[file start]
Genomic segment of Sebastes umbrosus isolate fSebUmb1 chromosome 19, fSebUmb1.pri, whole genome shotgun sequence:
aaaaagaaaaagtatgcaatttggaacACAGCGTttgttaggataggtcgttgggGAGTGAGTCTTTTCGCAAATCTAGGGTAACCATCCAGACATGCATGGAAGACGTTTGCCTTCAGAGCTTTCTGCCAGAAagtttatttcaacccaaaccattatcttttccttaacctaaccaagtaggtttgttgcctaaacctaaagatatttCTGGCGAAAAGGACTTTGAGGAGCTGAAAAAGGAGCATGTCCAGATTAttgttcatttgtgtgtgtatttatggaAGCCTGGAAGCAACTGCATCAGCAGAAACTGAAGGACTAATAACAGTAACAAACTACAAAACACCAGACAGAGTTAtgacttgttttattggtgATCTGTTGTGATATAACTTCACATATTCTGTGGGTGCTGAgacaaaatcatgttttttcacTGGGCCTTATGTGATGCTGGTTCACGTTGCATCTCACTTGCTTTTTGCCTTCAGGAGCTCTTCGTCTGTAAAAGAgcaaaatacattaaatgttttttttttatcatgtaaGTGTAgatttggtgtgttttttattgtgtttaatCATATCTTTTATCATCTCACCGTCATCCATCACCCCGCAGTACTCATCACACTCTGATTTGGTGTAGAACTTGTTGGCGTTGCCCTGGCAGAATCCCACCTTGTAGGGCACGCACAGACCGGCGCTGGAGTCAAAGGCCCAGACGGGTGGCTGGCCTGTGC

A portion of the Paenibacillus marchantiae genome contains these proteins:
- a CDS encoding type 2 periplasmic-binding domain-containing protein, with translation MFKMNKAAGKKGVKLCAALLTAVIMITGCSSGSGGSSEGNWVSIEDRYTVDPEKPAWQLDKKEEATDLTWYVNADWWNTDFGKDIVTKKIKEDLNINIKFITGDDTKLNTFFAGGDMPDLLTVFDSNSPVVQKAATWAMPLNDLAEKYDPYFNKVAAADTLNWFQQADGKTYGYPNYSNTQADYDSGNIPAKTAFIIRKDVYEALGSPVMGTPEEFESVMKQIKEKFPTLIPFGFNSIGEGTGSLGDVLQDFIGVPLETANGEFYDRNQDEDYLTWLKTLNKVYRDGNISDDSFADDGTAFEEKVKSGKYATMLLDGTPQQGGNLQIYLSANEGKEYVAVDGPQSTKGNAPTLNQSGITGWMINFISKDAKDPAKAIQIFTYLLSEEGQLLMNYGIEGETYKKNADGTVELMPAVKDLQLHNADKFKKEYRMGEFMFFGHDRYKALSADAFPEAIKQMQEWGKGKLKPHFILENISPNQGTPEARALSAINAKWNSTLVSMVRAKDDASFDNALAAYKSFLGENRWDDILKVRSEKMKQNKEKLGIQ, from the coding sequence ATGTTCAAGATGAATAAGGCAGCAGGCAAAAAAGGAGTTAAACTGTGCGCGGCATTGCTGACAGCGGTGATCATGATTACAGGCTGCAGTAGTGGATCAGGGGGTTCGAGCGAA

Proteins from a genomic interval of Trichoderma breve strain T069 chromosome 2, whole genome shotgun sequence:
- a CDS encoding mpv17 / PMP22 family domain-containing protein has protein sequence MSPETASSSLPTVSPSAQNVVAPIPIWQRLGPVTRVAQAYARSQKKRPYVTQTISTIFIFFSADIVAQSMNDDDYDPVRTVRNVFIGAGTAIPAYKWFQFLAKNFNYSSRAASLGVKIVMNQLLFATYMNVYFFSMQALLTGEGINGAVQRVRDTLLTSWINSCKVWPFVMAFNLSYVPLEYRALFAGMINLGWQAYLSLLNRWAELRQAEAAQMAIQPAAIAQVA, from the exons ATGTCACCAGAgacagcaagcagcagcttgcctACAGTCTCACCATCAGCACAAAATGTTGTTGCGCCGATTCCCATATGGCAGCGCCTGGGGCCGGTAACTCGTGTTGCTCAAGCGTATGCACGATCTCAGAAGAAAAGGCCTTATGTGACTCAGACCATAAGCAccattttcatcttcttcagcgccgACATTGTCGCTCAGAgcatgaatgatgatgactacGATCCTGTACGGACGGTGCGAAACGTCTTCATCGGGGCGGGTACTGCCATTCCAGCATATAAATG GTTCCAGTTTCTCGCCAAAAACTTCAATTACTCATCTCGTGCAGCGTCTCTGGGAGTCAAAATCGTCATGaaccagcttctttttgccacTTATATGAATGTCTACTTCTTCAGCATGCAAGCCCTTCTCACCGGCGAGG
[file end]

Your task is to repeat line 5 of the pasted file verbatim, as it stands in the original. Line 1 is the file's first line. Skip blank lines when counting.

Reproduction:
Proteins from a genomic interval of Trichoderma breve strain T069 chromosome 2, whole genome shotgun sequence: